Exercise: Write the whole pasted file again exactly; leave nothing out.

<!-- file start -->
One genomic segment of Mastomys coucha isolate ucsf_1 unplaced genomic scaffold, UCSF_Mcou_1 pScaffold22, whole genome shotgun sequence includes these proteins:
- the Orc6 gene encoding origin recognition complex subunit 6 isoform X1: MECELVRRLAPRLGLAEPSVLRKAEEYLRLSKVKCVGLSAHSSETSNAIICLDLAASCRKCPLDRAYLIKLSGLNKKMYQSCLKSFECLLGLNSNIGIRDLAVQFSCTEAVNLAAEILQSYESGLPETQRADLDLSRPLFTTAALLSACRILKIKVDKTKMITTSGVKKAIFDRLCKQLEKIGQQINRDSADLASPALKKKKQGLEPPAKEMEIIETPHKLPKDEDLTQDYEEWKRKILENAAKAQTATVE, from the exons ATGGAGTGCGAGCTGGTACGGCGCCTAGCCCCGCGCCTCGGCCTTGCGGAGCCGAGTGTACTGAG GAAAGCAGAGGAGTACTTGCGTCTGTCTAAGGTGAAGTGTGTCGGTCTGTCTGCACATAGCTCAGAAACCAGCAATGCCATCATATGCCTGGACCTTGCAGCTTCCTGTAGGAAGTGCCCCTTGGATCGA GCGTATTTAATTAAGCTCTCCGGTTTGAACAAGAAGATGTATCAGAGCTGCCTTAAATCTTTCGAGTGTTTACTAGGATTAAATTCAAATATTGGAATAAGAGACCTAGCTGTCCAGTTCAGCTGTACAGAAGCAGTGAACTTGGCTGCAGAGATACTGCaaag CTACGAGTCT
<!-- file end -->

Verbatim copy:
One genomic segment of Mastomys coucha isolate ucsf_1 unplaced genomic scaffold, UCSF_Mcou_1 pScaffold22, whole genome shotgun sequence includes these proteins:
- the Orc6 gene encoding origin recognition complex subunit 6 isoform X1: MECELVRRLAPRLGLAEPSVLRKAEEYLRLSKVKCVGLSAHSSETSNAIICLDLAASCRKCPLDRAYLIKLSGLNKKMYQSCLKSFECLLGLNSNIGIRDLAVQFSCTEAVNLAAEILQSYESGLPETQRADLDLSRPLFTTAALLSACRILKIKVDKTKMITTSGVKKAIFDRLCKQLEKIGQQINRDSADLASPALKKKKQGLEPPAKEMEIIETPHKLPKDEDLTQDYEEWKRKILENAAKAQTATVE, from the exons ATGGAGTGCGAGCTGGTACGGCGCCTAGCCCCGCGCCTCGGCCTTGCGGAGCCGAGTGTACTGAG GAAAGCAGAGGAGTACTTGCGTCTGTCTAAGGTGAAGTGTGTCGGTCTGTCTGCACATAGCTCAGAAACCAGCAATGCCATCATATGCCTGGACCTTGCAGCTTCCTGTAGGAAGTGCCCCTTGGATCGA GCGTATTTAATTAAGCTCTCCGGTTTGAACAAGAAGATGTATCAGAGCTGCCTTAAATCTTTCGAGTGTTTACTAGGATTAAATTCAAATATTGGAATAAGAGACCTAGCTGTCCAGTTCAGCTGTACAGAAGCAGTGAACTTGGCTGCAGAGATACTGCaaag CTACGAGTCT